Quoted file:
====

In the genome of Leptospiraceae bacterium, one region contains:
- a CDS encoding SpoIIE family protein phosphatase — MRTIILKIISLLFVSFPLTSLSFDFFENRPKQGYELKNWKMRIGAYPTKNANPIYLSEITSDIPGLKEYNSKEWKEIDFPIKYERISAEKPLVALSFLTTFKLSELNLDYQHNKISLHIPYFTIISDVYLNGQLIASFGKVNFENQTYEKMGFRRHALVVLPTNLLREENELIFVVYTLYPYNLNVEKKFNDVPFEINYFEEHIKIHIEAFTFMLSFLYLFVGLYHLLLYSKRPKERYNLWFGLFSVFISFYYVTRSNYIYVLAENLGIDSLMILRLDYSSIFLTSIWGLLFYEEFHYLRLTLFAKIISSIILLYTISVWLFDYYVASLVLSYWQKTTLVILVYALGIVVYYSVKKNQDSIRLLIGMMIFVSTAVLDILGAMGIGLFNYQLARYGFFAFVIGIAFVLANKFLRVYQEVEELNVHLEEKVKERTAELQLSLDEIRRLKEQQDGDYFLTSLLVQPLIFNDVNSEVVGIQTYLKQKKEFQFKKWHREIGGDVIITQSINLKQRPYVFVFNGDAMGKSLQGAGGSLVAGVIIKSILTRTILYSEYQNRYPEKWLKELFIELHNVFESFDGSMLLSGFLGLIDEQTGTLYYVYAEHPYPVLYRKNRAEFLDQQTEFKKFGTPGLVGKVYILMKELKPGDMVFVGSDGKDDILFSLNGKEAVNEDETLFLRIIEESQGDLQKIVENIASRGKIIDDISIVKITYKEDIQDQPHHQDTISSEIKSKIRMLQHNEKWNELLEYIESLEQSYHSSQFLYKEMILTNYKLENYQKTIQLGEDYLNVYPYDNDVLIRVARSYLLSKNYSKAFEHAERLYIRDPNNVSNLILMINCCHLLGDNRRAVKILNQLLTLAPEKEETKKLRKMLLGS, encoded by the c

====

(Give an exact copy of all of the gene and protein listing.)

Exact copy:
In the genome of Leptospiraceae bacterium, one region contains:
- a CDS encoding SpoIIE family protein phosphatase — MRTIILKIISLLFVSFPLTSLSFDFFENRPKQGYELKNWKMRIGAYPTKNANPIYLSEITSDIPGLKEYNSKEWKEIDFPIKYERISAEKPLVALSFLTTFKLSELNLDYQHNKISLHIPYFTIISDVYLNGQLIASFGKVNFENQTYEKMGFRRHALVVLPTNLLREENELIFVVYTLYPYNLNVEKKFNDVPFEINYFEEHIKIHIEAFTFMLSFLYLFVGLYHLLLYSKRPKERYNLWFGLFSVFISFYYVTRSNYIYVLAENLGIDSLMILRLDYSSIFLTSIWGLLFYEEFHYLRLTLFAKIISSIILLYTISVWLFDYYVASLVLSYWQKTTLVILVYALGIVVYYSVKKNQDSIRLLIGMMIFVSTAVLDILGAMGIGLFNYQLARYGFFAFVIGIAFVLANKFLRVYQEVEELNVHLEEKVKERTAELQLSLDEIRRLKEQQDGDYFLTSLLVQPLIFNDVNSEVVGIQTYLKQKKEFQFKKWHREIGGDVIITQSINLKQRPYVFVFNGDAMGKSLQGAGGSLVAGVIIKSILTRTILYSEYQNRYPEKWLKELFIELHNVFESFDGSMLLSGFLGLIDEQTGTLYYVYAEHPYPVLYRKNRAEFLDQQTEFKKFGTPGLVGKVYILMKELKPGDMVFVGSDGKDDILFSLNGKEAVNEDETLFLRIIEESQGDLQKIVENIASRGKIIDDISIVKITYKEDIQDQPHHQDTISSEIKSKIRMLQHNEKWNELLEYIESLEQSYHSSQFLYKEMILTNYKLENYQKTIQLGEDYLNVYPYDNDVLIRVARSYLLSKNYSKAFEHAERLYIRDPNNVSNLILMINCCHLLGDNRRAVKILNQLLTLAPEKEETKKLRKMLLGS, encoded by the c